Spring of 2021 is the Big One Courtesy WLWT Channel 5 Brood X (aka The Great Eastern Brood), a group of periodical cicadas that emerge every 17 years, will tunnel out of their long dormancy and take over the area. This is the same buzzing and massive brood that became the soundtrack of the summer of 2004, their cacophonous mating song loud enough to drown out a passing jet plane. We’re talking billions of cicadas across 15 states – In addition to Virginia, Maryland and DC, Brood X will also emerge in Ohio, Kentucky, Indiana, Delaware, Georgia, Illinois, Michigan, North Carolina, New Jersey, New York, Pennsylvania, Tennessee and West Virginia. That includes the major metropolitan areas of New York, Washington, Baltimore, Philadelphia, Indianapolis, Louisville, Lexington, Nashville, Cincinnati, Columbus, Dayton and others. There have been several questions about the cicadas. Here, we will answer some of your most frequently-asked questions. WHAT IS BROOD X? Let’s start from the beginning. In 2004 — a year when Tobey Maguire was still the reining Spider Man — the red-eyed Brood X cicadas last emerged, leaving behind billions of baby bugs. These baby bugs, heirs to the infamous 2021 Brood X, burrowed underground for 17 years, sucking moisture from the tree roots. Now, after 17 years, it’s their turn to shine. Now adults, they’re ready to come out of their slumber. Periodical cicadas, as they’re known, spend most of their lives underground. In the spring of their 13th or 17th year (in this case 17th), they will emerge synchronously en masse. Amorous males attract mates by rapidly vibrating drum-like tymbals on the sides of their abdomen to produce sound. They’ll shed their exoskeletons, attach themselves to branches, mate and lay eggs before dying off in about six weeks. The hatched nymphs then will drop off…

Continue Reading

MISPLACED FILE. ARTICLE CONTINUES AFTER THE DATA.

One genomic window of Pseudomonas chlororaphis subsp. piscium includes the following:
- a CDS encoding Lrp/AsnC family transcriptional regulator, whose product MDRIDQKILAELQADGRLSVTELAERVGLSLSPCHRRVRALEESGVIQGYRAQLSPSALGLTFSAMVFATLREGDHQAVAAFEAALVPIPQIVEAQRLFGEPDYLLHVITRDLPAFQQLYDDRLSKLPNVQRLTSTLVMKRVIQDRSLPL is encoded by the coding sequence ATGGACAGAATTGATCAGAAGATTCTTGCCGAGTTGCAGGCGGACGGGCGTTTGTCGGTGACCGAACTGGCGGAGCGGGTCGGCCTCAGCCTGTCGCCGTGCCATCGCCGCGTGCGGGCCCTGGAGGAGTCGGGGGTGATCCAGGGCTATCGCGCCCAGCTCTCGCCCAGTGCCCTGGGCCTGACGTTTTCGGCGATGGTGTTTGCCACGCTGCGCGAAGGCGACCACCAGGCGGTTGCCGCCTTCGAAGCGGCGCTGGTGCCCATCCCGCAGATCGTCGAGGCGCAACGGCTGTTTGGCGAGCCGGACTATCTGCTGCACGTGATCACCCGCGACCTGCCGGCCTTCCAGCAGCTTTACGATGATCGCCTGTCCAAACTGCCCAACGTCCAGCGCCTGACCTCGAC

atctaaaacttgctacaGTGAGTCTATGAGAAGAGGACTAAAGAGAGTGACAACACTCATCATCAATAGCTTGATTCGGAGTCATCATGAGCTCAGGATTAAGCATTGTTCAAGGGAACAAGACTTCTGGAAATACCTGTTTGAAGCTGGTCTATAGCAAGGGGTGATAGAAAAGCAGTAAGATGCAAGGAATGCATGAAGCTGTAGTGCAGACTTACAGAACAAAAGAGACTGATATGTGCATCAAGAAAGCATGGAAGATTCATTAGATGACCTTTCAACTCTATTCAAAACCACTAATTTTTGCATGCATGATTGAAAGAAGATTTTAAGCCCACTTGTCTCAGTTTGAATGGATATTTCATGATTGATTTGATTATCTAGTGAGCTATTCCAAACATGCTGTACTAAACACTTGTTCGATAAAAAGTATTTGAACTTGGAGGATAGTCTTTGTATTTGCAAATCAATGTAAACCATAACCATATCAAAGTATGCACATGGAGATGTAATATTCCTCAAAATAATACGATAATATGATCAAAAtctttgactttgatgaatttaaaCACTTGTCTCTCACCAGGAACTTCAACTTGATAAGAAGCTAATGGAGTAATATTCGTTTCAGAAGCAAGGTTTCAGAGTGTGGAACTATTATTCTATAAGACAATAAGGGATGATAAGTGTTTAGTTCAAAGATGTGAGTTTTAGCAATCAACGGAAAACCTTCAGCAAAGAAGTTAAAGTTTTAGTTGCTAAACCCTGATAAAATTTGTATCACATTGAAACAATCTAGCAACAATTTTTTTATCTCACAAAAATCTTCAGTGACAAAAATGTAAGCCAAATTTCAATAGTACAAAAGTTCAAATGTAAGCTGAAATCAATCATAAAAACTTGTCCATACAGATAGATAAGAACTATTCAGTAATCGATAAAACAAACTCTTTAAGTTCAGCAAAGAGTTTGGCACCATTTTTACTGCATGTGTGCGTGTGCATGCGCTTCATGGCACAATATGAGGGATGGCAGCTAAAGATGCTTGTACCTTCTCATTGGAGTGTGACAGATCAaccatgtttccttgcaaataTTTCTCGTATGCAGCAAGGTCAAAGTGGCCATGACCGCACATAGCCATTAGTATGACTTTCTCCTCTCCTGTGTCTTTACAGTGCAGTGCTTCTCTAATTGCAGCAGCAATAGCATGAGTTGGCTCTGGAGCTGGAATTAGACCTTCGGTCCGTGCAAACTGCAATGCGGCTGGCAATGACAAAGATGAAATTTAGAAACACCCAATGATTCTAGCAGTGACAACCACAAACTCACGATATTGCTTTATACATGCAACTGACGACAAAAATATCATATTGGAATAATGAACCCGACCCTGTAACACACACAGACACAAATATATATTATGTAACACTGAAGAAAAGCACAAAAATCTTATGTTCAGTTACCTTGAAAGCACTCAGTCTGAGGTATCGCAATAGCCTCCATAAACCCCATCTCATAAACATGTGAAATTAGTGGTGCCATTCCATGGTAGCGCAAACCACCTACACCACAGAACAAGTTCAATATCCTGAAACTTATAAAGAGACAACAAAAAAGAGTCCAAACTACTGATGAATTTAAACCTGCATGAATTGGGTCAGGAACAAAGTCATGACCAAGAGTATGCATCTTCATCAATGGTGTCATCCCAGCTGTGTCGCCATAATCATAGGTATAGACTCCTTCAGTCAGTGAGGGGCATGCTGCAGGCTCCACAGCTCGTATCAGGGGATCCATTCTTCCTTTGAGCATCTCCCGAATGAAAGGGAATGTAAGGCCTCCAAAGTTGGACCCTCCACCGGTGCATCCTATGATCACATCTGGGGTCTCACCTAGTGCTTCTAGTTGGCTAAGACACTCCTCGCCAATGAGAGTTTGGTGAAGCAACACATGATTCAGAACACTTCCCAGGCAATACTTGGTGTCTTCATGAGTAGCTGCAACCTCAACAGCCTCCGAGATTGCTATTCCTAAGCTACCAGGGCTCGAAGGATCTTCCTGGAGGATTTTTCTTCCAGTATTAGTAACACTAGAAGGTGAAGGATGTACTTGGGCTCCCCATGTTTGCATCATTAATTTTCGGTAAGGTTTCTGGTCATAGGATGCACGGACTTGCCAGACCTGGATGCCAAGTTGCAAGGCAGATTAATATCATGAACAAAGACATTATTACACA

Arts & Entertainment, Events, Special Feature

The History of the Holiday

The History of the Holiday St. Patrick’s Day is celebrated on March 17, his religious feast day and the anniversary of his death in the fifth century. The Irish have observed this day as a religious holiday for over a thousand years. On St. Patrick’s Day, which falls during the Christian season of Lent, Irish families would traditionally attend church in the morning and celebrate in the afternoon. Lenten prohibitions against the consumption of meat were waived and people would dance, drink, and feast—on the traditional meal of Irish bacon and cabbage. The First Parade The first St. Patrick’s Day parade took place not in Ireland, but in the United States. Irish soldiers serving in the English military marched through New York City on March 17, 1762. Along with their music, the parade helped the soldiers to reconnect with their Irish roots, as well as fellow Irishmen serving in the English army. Over the next thirty-five years, Irish patriotism among American immigrants flourished, prompting the rise of so-called “Irish Aid” societies, like the Friendly Sons of Saint Patrick and the Hibernian Society. Each group would hold annual parades featuring bagpipes (which actually first became popular in the Scottish and British armies) and drums. In 1848, several New York Irish aid societies decided to unite their parades to form one New York City St. Patrick’s Day Parade. Today, that parade is the world ‘s oldest civilian parade and the largest in the United States, with over 150,000 participants. Each year, nearly three million people line the one-and-a-half mile parade route to watch the procession, which takes more than five hours. Boston, Chicago, Philadelphia, and Savannah also celebrate the day with parades including between 10,000 to 20,000 participants. No Irish Need Apply Up until the mid-nineteenth century, most Irish immigrants in America…

Continue Reading

View More